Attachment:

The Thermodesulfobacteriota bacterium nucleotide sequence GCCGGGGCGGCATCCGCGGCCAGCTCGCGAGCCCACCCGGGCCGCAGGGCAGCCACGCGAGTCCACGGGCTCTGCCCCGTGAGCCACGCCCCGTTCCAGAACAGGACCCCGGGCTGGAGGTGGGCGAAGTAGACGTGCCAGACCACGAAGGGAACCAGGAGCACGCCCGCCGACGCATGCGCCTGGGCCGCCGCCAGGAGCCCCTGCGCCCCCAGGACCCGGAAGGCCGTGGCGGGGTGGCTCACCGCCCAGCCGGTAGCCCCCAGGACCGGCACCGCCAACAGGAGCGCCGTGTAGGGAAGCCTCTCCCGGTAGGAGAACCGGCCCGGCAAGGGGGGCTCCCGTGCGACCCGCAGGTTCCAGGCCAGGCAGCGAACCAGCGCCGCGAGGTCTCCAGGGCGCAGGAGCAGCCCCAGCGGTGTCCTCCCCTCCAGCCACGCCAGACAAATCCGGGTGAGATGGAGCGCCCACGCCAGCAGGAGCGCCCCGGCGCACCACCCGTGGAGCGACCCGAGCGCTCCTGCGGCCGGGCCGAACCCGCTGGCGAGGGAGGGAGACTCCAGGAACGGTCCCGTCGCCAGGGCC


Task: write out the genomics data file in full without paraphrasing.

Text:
The Thermodesulfobacteriota bacterium nucleotide sequence GCCGGGGCGGCATCCGCGGCCAGCTCGCGAGCCCACCCGGGCCGCAGGGCAGCCACGCGAGTCCACGGGCTCTGCCCCGTGAGCCACGCCCCGTTCCAGAACAGGACCCCGGGCTGGAGGTGGGCGAAGTAGACGTGCCAGACCACGAAGGGAACCAGGAGCACGCCCGCCGACGCATGCGCCTGGGCCGCCGCCAGGAGCCCCTGCGCCCCCAGGACCCGGAAGGCCGTGGCGGGGTGGCTCACCGCCCAGCCGGTAGCCCCCAGGACCGGCACCGCCAACAGGAGCGCCGTGTAGGGAAGCCTCTCCCGGTAGGAGAACCGGCCCGGCAAGGGGGGCTCCCGTGCGACCCGCAGGTTCCAGGCCAGGCAGCGAACCAGCGCCGCGAGGTCTCCAGGGCGCAGGAGCAGCCCCAGCGGTGTCCTCCCCTCCAGCCACGCCAGACAAATCCGGGTGAGATGGAGCGCCCACGCCAGCAGGAGCGCCCCGGCGCACCACCCGTGGAGCGACCCGAGCGCTCCTGCGGCCGGGCCGAACCCGCTGGCGAGGGAGGGAGACTCCAGGAACGGTCCCGTCGCCAGGGCC